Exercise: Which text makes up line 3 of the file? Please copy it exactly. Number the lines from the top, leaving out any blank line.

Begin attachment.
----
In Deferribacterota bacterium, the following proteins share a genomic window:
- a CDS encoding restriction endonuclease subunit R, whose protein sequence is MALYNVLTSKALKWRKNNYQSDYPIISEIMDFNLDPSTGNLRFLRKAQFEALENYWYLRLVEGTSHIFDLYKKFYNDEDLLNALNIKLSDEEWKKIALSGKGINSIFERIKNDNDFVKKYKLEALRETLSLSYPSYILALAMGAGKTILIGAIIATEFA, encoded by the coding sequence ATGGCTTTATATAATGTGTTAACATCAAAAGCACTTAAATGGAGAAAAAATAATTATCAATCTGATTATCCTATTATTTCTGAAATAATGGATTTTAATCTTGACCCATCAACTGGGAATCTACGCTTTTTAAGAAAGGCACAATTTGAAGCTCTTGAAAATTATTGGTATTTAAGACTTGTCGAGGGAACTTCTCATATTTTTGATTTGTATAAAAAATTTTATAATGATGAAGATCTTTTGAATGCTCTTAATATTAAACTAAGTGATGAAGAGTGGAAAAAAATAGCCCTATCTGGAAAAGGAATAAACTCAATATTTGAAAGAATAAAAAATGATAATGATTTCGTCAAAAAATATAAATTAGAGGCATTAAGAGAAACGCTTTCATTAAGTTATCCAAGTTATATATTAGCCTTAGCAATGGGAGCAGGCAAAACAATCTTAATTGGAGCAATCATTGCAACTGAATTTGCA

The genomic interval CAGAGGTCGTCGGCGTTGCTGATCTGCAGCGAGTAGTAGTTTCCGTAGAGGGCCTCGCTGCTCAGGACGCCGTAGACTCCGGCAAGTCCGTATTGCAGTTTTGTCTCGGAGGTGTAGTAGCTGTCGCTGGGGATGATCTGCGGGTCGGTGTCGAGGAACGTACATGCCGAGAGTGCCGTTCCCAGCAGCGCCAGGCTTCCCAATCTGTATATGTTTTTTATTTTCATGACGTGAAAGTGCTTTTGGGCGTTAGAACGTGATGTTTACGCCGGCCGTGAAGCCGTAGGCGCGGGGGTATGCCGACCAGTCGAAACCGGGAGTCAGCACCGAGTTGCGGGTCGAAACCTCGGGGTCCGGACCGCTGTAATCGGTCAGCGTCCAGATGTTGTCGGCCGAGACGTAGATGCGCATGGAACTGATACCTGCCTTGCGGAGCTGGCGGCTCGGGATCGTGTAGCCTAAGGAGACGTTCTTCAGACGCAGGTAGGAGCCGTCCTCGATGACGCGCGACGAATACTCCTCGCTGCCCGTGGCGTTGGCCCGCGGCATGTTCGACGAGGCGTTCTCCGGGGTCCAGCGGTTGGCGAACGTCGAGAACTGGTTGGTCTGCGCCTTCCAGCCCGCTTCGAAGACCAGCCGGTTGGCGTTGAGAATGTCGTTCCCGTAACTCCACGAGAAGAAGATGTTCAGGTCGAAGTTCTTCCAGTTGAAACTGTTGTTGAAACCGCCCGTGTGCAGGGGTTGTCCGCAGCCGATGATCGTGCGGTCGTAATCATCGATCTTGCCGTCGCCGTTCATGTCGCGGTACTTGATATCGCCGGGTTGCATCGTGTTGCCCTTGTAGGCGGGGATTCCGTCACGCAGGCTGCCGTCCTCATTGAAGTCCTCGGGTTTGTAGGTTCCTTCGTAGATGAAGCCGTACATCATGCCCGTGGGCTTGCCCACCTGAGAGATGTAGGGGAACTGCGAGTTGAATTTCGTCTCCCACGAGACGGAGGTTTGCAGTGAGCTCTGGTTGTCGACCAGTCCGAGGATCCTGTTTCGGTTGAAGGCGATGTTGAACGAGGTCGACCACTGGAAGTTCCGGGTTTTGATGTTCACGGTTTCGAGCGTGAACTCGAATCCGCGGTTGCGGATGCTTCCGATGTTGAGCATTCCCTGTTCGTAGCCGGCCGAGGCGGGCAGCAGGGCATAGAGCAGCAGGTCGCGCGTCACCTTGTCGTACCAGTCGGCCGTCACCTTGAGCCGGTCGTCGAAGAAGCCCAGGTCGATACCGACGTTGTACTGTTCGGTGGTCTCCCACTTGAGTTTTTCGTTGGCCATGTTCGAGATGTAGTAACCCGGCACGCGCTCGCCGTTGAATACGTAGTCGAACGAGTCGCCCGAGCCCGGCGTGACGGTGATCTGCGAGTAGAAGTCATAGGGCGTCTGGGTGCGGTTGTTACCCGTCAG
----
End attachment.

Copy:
The genomic interval CAGAGGTCGTCGGCGTTGCTGATCTGCAGCGAGTAGTAGTTTCCGTAGAGGGCCTCGCTGCTCAGGACGCCGTAGACTCCGGCAAGTCCGTATTGCAGTTTTGTCTCGGAGGTGTAGTAGCTGTCGCTGGGGATGATCTGCGGGTCGGTGTCGAGGAACGTACATGCCGAGAGTGCCGTTCCCAGCAGCGCCAGGCTTCCCAATCTGTATATGTTTTTTATTTTCATGACGTGAAAGTGCTTTTGGGCGTTAGAACGTGATGTTTACGCCGGCCGTGAAGCCGTAGGCGCGGGGGTATGCCGACCAGTCGAAACCGGGAGTCAGCACCGAGTTGCGGGTCGAAACCTCGGGGTCCGGACCGCTGTAATCGGTCAGCGTCCAGATGTTGTCGGCCGAGACGTAGATGCGCATGGAACTGATACCTGCCTTGCGGAGCTGGCGGCTCGGGATCGTGTAGCCTAAGGAGACGTTCTTCAGACGCAGGTAGGAGCCGTCCTCGATGACGCGCGACGAATACTCCTCGCTGCCCGTGGCGTTGGCCCGCGGCATGTTCGACGAGGCGTTCTCCGGGGTCCAGCGGTTGGCGAACGTCGAGAACTGGTTGGTCTGCGCCTTCCAGCCCGCTTCGAAGACCAGCCGGTTGGCGTTGAGAATGTCGTTCCCGTAACTCCACGAGAAGAAGATGTTCAGGTCGAAGTTCTTCCAGTTGAAACTGTTGTTGAAACCGCCCGTGTGCAGGGGTTGTCCGCAGCCGATGATCGTGCGGTCGTAATCATCGATCTTGCCGTCGCCGTTCATGTCGCGGTACTTGATATCGCCGGGTTGCATCGTGTTGCCCTTGTAGGCGGGGATTCCGTCACGCAGGCTGCCGTCCTCATTGAAGTCCTCGGGTTTGTAGGTTCCTTCGTAGATGAAGCCGTACATCATGCCCGTGGGCTTGCCCACCTGAGAGATGTAGGGGAACTGCGAGTTGAATTTCGTCTCCCACGAGACGGAGGTTTGCAGTGAGCTCTGGTTGTCGACCAGTCCGAGGATCCTGTTTCGGTTGAAGGCGATGTTGAACGAGGTCGACCACTGGAAGTTCCGGGTTTTGATGTTCACGGTTTCGAGCGTGAACTCGAATCCGCGGTTGCGGATGCTTCCGATGTTGAGCATTCCCTGTTCGTAGCCGGCCGAGGCGGGCAGCAGGGCATAGAGCAGCAGGTCGCGCGTCACCTTGTCGTACCAGTCGGCCGTCACCTTGAGCCGGTCGTCGAAGAAGCCCAGGTCGATACCGACGTTGTACTGTTCGGTGGTCTCCCACTTGAGTTTTTCGTTGGCCATGTTCGAGATGTAGTAACCCGGCACGCGCTCGCCGTTGAATACGTAGTCGAACGAGTCGCCCGAGCCCGGCGTGACGGTGATCTGCGAGTAGAAGTCATAGGGCGTCTGGGTGCGGTTGTTACCCGTCAG